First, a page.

Staff Standpoint | May 2017 Hearing ReviewAccording to statistics generated by the Hearing Industries Association (HIA), Washington, DC, net hearing aid unit sales in the United States increased by 3.4% in the first quarter of 2017—and 3.9% for the private/commercial sector (Figure 1). Although in most years this would be considered healthy or at least “usual” growth, it does represents something of a pause from the torrid pace experienced in the last 2 years—especially 2016, when Q1 sales were up by 9.7% for the total market, and by 10.8% for the private sector. And therein also lies the explanation: the 3.4% sales growth in Q1 is on top of a very strong comparison base from last year. In other words, overall hearing aid unit sales are still fairly strong. Hearing aids dispensed by the Department of Veteran Affairs (VA) increased by only 1.3% in the first quarter, constituting 19.6% of the entire US market (compared to 5.3% in Q1 2016).
This comes despite all the turmoil, in front of what appears will be a new FDA classification for over-the-counter (OTC) hearing aids (see article about the April 2017 FTC hearing). This edition of Hearing Review leads off with an abridged version of a study by Larry Humes and colleagues at Indiana University (the comprehensive study appears in the American Journal of Audiology) which has generated a lot of discussion in the field. Although the study’s methodology may not be exactly representative of what most would view as a “typical OTC model” (eg, pre-screened subjects using high-quality hearing aids), it sheds light on many interesting facets of the OTC debate. The one that is generating a lot of controversy is that the Audiology Best-practices (AB) group and the Consumer Decides (CD/OTC) group had no significant differences in terms of speech recognition or subjective benefit. But is this really surprising? After all, dispensing professionals know that audibility matters. And, as the study also abundantly points out, so does the addition of professional care; the AB group which received services associated with audiology best practices were found to have higher satisfaction scores, and 81% of the AB group purchased their hearing aids compared to only 55% of the CD/OTC group (also see p 27 for a discussion of the study relative to teleaudiology by Stender, Groth & Fabry).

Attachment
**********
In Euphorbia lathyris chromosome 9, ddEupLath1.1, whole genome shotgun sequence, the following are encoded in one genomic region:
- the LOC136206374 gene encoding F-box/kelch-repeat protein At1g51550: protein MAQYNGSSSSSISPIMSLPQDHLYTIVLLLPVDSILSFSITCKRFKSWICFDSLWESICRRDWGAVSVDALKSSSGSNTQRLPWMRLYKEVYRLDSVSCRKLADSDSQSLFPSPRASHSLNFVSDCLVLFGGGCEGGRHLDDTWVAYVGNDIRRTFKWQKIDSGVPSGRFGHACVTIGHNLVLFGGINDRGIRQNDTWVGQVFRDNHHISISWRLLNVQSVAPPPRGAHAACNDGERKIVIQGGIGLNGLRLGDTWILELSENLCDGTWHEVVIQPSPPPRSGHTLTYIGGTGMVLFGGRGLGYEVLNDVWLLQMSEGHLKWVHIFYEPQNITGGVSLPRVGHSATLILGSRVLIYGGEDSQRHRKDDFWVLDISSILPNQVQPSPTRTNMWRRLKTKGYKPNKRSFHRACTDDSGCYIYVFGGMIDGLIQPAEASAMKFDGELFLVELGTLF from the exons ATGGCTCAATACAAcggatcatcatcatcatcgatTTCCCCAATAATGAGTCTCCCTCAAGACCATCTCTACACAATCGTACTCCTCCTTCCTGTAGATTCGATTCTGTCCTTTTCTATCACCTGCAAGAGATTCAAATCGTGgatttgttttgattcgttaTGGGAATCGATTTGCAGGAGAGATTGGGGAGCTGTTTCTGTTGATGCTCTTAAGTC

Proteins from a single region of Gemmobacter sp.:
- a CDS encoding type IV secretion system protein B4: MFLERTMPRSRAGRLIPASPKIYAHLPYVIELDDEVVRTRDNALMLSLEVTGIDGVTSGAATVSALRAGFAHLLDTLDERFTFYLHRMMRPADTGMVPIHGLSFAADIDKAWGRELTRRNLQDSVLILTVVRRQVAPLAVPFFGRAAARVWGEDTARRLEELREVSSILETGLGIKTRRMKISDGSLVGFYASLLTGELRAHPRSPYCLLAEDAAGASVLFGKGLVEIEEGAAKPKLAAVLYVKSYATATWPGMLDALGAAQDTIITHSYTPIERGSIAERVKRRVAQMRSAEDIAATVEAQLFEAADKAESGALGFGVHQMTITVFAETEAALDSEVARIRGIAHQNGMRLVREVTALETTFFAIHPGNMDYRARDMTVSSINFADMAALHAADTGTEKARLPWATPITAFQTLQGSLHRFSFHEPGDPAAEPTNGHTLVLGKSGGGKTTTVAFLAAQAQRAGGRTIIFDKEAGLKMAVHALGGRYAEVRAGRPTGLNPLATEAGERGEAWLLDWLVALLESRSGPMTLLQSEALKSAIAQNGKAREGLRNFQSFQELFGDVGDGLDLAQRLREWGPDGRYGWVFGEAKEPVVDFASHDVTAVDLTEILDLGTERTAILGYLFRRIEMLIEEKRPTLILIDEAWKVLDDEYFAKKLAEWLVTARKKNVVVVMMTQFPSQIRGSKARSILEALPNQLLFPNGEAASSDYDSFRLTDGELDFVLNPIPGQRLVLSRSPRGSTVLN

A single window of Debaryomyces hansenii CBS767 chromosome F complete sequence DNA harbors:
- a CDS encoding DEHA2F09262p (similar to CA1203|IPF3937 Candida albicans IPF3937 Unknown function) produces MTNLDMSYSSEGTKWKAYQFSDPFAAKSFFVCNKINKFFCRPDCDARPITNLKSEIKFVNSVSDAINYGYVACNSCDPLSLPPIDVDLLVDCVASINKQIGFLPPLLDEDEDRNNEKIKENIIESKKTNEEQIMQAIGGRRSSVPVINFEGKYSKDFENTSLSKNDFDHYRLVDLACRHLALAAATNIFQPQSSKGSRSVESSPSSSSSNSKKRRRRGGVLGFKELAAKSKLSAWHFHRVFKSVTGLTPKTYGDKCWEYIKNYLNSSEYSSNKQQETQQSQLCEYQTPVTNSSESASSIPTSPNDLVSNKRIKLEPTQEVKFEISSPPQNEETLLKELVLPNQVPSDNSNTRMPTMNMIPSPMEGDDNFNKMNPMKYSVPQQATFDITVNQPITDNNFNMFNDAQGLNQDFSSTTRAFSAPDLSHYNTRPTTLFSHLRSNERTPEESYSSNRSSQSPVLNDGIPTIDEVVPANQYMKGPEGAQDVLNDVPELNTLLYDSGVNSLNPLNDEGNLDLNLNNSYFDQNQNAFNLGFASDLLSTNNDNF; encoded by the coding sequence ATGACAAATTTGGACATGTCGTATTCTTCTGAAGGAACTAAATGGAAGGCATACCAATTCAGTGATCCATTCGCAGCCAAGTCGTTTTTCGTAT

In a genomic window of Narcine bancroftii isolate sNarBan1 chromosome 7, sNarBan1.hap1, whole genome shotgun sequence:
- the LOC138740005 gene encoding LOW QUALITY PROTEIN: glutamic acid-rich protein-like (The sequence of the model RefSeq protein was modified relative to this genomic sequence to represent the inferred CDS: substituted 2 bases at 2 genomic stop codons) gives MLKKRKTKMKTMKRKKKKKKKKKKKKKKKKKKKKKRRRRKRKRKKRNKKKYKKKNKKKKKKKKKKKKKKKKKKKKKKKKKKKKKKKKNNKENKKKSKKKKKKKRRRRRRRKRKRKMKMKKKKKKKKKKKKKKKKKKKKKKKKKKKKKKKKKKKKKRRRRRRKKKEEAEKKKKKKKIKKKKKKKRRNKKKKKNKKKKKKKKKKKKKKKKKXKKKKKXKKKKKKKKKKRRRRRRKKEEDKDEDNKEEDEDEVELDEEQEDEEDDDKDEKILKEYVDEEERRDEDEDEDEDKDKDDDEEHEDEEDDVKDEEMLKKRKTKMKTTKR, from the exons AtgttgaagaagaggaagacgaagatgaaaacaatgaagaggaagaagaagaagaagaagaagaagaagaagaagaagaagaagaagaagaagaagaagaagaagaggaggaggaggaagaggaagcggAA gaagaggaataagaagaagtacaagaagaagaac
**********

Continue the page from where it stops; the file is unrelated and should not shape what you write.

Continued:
With the FDA, FTC, and other stakeholders in the OTC debate moving quickly (see p 8), keep looking to HearingReview.com for more information on these important issues.
Citation for this article: Strom KE. Growing market, despite turmoil. Hearing Review. 2017;24(5):8.